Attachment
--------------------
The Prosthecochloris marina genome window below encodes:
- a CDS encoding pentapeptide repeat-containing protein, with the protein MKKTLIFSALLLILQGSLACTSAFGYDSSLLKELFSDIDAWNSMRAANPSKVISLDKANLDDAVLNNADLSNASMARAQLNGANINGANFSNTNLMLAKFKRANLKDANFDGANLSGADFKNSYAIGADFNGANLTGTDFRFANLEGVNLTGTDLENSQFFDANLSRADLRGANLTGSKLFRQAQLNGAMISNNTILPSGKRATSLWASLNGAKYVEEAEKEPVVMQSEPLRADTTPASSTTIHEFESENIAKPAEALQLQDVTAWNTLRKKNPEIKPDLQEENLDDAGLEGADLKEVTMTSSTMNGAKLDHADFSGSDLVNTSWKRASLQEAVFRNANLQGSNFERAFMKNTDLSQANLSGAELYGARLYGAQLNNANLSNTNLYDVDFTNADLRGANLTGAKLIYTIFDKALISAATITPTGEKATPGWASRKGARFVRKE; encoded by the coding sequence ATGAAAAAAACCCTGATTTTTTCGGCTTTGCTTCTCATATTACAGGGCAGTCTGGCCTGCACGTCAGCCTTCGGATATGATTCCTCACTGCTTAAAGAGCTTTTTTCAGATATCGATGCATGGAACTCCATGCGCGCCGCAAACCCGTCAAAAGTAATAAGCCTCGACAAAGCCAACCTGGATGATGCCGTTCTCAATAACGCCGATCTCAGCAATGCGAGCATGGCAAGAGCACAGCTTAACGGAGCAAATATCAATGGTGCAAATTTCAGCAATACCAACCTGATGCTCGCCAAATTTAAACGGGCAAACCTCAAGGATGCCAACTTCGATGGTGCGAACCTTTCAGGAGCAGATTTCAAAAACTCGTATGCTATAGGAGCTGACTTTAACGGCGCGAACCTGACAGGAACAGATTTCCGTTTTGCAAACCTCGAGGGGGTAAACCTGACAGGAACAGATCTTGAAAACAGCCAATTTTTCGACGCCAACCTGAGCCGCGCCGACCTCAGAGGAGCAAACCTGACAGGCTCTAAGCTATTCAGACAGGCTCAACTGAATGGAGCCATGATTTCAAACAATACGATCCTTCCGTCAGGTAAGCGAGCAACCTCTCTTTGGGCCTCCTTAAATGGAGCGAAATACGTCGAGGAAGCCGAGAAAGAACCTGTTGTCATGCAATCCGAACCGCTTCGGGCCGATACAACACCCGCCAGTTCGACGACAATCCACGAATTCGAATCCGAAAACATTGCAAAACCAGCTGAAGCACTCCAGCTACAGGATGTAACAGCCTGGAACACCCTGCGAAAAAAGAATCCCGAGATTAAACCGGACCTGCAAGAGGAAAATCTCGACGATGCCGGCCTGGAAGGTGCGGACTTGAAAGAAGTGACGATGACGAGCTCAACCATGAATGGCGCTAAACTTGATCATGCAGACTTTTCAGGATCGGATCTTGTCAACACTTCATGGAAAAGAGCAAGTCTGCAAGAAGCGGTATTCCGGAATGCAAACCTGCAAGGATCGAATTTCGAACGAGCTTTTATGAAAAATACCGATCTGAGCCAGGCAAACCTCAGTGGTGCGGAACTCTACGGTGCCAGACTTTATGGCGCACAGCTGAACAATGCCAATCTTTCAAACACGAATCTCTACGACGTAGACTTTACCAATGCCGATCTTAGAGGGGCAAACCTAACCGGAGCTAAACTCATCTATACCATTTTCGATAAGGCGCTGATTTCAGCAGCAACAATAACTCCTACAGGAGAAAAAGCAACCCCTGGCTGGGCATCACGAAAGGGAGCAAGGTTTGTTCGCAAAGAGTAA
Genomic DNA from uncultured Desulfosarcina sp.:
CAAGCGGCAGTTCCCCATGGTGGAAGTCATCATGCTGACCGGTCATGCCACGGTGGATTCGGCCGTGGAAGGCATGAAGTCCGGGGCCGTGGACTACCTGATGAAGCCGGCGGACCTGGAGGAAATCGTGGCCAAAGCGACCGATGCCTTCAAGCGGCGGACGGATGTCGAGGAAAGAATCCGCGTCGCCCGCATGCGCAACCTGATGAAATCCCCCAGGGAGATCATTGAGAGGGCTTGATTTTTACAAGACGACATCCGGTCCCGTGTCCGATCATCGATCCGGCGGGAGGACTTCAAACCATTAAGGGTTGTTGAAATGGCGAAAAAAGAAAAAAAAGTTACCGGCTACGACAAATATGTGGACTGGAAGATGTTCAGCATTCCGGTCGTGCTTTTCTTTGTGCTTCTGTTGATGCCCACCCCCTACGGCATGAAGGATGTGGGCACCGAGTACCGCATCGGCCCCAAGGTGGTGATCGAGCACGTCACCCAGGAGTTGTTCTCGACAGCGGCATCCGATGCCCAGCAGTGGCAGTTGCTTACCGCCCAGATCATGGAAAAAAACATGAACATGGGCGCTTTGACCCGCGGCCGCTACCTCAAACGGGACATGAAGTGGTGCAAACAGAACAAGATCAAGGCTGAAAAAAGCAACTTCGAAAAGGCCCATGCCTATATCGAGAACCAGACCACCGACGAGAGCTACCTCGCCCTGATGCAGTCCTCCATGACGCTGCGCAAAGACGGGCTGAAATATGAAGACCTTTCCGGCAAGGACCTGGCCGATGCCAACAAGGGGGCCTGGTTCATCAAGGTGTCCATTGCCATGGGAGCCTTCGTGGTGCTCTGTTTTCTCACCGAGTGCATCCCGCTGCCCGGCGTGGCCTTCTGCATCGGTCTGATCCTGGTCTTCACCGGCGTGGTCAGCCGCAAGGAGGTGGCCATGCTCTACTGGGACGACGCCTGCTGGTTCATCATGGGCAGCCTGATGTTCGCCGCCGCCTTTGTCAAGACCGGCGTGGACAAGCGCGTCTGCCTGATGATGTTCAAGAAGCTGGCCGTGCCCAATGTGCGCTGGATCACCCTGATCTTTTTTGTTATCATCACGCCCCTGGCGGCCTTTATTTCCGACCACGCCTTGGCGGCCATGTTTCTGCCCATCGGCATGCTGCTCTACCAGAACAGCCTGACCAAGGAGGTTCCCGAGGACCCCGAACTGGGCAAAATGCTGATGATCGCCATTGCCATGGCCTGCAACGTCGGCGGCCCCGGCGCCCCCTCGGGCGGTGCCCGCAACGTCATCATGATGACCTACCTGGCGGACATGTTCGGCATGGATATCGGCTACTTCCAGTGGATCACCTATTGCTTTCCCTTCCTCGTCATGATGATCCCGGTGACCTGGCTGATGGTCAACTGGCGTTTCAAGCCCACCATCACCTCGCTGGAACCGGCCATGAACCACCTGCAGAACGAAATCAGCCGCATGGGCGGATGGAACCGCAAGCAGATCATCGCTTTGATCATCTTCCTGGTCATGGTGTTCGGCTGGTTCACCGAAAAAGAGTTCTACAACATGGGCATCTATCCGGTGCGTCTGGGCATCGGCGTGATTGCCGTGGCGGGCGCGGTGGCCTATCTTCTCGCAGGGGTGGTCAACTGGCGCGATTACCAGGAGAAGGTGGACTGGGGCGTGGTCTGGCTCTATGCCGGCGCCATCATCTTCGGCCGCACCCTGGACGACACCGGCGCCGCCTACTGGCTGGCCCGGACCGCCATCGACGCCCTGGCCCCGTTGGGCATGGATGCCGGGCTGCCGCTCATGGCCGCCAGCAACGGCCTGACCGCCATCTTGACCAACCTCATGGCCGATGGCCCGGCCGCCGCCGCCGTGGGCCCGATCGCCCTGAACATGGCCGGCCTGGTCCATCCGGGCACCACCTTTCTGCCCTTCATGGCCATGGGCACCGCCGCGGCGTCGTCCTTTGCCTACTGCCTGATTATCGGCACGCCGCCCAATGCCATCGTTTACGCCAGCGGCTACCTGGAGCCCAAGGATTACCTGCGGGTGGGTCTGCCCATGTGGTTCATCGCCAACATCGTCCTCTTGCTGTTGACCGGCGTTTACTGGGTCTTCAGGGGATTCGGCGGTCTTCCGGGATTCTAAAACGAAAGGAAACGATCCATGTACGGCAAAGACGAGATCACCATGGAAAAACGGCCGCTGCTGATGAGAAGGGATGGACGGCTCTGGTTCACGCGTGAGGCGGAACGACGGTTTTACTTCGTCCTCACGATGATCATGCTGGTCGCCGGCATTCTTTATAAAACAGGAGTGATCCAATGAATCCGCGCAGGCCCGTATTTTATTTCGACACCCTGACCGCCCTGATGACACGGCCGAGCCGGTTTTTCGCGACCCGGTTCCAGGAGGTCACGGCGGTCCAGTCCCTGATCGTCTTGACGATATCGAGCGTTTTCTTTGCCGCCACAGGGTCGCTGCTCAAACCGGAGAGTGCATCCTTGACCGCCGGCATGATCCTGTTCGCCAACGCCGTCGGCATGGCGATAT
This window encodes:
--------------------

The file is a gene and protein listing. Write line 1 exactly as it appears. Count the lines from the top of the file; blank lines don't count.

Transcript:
The Prosthecochloris marina genome window below encodes: